“Pinocchio” created by Teatro del Drago – San Antonio theater review

Teatro Del Drago’s ‘Pinocchio’ at the AtticRep. Photo by Siggi Ragnar.
Teatro Del Drago’s ‘Pinocchio’ at the AtticRep. Photo by Siggi Ragnar.

The centuries-old tradition of the traveling show is brought to life in a charming production at San Antonio’s AtticRep.

Taking a break from its regular fare of well-staged narrative dramas for adult audiences, San Antonio’s AtticRep is presenting an Italian puppet production of Pinocchio this month. As performed by the legendary troupe Teatro Del Drago, this show has elements that will charm theatergoers of all ages.

Teatro Del Drago’s history is as intriguing as its production of Pinocchio itself. Founded in Ravenna, Italy, by Ariodante Monticelli in 1822, the troupe’s mantle is now being carried forward by brothers Mauro and Andrea, who represent the fifth generation in nearly 200 years of unbroken family tradition.

The troupe’s interpretation of the story of Pinocchio is reminiscent of the traveling shows that toured tiny Italian villages in the 19th century, and it’s absolutely charming. The piece is steeped in theatrical history, referencing classic characters from Commedia dell’arte and serving as a splendid re-creation of how audiences were entertained in days past.

Combining puppetry, shadowplay, music, mime and a universal gibberish language, the talented performers tell Pinocchio’s story in 13 scenes with an array of puppets that look like they were carved hundreds of years ago.

The show has universal appeal: children will be drawn to the puppetry, and teens interested in art and theatrical history will enjoy it as well. Adults will appreciate it as a performance piece that vividly recalls a time when people were drawn to the torchlight of a traveling show to marvel at dancing shadows and mesmerizing creatures.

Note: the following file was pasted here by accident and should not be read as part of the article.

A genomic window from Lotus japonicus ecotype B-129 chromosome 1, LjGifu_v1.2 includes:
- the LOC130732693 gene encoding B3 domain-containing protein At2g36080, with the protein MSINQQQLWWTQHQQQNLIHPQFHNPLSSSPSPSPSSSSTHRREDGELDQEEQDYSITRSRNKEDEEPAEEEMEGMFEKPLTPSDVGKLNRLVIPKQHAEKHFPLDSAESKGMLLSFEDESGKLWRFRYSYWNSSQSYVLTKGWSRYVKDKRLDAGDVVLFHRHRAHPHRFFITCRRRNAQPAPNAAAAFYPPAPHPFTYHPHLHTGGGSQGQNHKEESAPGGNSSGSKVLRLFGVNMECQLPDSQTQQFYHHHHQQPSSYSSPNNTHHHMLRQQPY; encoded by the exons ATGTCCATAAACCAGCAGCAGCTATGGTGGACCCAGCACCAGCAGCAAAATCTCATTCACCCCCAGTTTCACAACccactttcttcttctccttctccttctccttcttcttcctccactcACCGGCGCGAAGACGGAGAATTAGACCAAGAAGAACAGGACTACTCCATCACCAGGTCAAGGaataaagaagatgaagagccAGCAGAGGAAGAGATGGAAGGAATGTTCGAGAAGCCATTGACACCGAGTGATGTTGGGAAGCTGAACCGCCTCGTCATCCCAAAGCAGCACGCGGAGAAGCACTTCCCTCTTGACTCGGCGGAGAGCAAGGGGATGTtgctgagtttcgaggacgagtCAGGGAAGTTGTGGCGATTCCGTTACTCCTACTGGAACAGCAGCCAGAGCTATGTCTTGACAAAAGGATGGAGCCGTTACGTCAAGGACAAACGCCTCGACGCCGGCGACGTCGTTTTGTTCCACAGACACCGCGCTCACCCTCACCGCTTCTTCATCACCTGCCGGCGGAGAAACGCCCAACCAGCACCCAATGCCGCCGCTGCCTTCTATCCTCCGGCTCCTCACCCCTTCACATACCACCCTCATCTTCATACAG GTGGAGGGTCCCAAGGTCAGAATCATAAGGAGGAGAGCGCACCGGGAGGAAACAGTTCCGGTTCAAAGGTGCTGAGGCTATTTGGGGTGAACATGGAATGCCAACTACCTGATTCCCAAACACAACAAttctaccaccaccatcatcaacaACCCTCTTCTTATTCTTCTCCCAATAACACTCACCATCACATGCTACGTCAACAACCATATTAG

At one point, the performers take the puppets into the audience to interact with theatergoers. I found myself staring into the face of a rabbit as its paw touched mine. There is additional opportunity to examine the creations and speak with the artists after the show.

As it’s only about an hour long, the evening shows will still be fine for young attendees, and it will make for a magical pre-holiday night out.

Photo: Teatro Del Drago.
Photo: Teatro Del Drago.

Teatro Del Drago’s Pinocchio

The Carlos Alvarez Studio Theatre at the Tobin Center

100 Auditorium Circle,

San Antonio 78205.


November 12, 13, 14, 18, 19, 20 and 21 at 8 p.m. with matinee performances on November 14 and 22 at 2:30 p.m.

Tickets can be obtained online or by calling (210) 999-8524.

Running time: Approximately 1 hour.




Kurt Gardner


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